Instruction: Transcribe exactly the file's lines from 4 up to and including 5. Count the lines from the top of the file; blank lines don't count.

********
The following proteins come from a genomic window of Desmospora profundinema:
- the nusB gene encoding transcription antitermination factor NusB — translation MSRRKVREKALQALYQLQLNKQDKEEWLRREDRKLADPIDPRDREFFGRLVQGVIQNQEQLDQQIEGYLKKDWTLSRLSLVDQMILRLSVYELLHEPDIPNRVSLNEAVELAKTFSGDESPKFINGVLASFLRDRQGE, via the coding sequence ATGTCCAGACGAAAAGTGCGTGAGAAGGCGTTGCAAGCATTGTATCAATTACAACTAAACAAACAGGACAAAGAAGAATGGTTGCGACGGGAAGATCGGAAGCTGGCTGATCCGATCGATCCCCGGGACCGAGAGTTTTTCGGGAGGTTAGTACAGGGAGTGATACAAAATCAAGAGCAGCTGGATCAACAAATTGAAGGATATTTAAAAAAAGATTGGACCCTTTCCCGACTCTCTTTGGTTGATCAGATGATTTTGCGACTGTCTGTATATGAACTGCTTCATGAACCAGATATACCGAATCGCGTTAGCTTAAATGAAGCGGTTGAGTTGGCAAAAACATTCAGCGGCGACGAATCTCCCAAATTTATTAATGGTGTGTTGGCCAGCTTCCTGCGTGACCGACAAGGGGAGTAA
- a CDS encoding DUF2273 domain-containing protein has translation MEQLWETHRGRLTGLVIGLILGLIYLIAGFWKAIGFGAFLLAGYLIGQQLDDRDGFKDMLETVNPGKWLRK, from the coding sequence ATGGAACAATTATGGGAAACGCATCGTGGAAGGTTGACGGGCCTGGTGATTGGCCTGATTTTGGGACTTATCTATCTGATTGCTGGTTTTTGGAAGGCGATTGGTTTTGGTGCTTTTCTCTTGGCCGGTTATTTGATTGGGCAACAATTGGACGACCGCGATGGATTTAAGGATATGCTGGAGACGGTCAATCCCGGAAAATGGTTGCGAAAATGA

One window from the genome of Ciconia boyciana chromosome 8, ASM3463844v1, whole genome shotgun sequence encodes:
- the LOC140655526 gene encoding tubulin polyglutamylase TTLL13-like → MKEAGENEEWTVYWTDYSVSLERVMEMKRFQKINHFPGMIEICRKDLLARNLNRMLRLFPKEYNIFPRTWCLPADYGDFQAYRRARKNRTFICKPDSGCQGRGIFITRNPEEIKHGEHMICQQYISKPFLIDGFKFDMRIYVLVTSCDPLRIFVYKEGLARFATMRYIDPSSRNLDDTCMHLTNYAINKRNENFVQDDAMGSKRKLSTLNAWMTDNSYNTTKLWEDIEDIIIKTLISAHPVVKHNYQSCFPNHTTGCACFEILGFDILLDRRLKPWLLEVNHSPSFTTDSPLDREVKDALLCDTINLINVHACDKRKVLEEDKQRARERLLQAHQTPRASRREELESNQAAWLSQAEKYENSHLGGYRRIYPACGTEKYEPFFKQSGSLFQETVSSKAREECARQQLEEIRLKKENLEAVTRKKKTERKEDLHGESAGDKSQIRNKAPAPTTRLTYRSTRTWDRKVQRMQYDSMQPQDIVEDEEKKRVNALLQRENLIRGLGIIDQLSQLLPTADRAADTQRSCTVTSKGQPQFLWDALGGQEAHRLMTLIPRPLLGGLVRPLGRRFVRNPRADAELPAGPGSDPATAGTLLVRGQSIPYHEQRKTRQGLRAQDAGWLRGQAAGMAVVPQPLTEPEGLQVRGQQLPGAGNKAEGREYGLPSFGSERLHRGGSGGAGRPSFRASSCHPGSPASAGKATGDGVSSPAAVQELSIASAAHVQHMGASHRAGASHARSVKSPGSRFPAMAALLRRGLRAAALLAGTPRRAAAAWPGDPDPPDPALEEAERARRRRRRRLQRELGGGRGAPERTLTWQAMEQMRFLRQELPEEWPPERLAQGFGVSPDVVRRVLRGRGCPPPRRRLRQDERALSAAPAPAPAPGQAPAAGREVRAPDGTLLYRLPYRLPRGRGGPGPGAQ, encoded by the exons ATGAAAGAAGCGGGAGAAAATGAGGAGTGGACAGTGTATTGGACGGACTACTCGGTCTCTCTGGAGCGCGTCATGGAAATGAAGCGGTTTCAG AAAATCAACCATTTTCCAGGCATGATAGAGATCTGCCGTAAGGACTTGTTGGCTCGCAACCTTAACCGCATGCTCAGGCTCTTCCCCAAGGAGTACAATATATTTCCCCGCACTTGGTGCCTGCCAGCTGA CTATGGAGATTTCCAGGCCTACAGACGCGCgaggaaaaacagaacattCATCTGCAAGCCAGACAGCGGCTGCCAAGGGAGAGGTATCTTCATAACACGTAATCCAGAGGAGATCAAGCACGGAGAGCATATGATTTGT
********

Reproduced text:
One window from the genome of Ciconia boyciana chromosome 8, ASM3463844v1, whole genome shotgun sequence encodes:
- the LOC140655526 gene encoding tubulin polyglutamylase TTLL13-like → MKEAGENEEWTVYWTDYSVSLERVMEMKRFQKINHFPGMIEICRKDLLARNLNRMLRLFPKEYNIFPRTWCLPADYGDFQAYRRARKNRTFICKPDSGCQGRGIFITRNPEEIKHGEHMICQQYISKPFLIDGFKFDMRIYVLVTSCDPLRIFVYKEGLARFATMRYIDPSSRNLDDTCMHLTNYAINKRNENFVQDDAMGSKRKLSTLNAWMTDNSYNTTKLWEDIEDIIIKTLISAHPVVKHNYQSCFPNHTTGCACFEILGFDILLDRRLKPWLLEVNHSPSFTTDSPLDREVKDALLCDTINLINVHACDKRKVLEEDKQRARERLLQAHQTPRASRREELESNQAAWLSQAEKYENSHLGGYRRIYPACGTEKYEPFFKQSGSLFQETVSSKAREECARQQLEEIRLKKENLEAVTRKKKTERKEDLHGESAGDKSQIRNKAPAPTTRLTYRSTRTWDRKVQRMQYDSMQPQDIVEDEEKKRVNALLQRENLIRGLGIIDQLSQLLPTADRAADTQRSCTVTSKGQPQFLWDALGGQEAHRLMTLIPRPLLGGLVRPLGRRFVRNPRADAELPAGPGSDPATAGTLLVRGQSIPYHEQRKTRQGLRAQDAGWLRGQAAGMAVVPQPLTEPEGLQVRGQQLPGAGNKAEGREYGLPSFGSERLHRGGSGGAGRPSFRASSCHPGSPASAGKATGDGVSSPAAVQELSIASAAHVQHMGASHRAGASHARSVKSPGSRFPAMAALLRRGLRAAALLAGTPRRAAAAWPGDPDPPDPALEEAERARRRRRRRLQRELGGGRGAPERTLTWQAMEQMRFLRQELPEEWPPERLAQGFGVSPDVVRRVLRGRGCPPPRRRLRQDERALSAAPAPAPAPGQAPAAGREVRAPDGTLLYRLPYRLPRGRGGPGPGAQ, encoded by the exons ATGAAAGAAGCGGGAGAAAATGAGGAGTGGACAGTGTATTGGACGGACTACTCGGTCTCTCTGGAGCGCGTCATGGAAATGAAGCGGTTTCAG AAAATCAACCATTTTCCAGGCATGATAGAGATCTGCCGTAAGGACTTGTTGGCTCGCAACCTTAACCGCATGCTCAGGCTCTTCCCCAAGGAGTACAATATATTTCCCCGCACTTGGTGCCTGCCAGCTGA CTATGGAGATTTCCAGGCCTACAGACGCGCgaggaaaaacagaacattCATCTGCAAGCCAGACAGCGGCTGCCAAGGGAGAGGTATCTTCATAACACGTAATCCAGAGGAGATCAAGCACGGAGAGCATATGATTTGT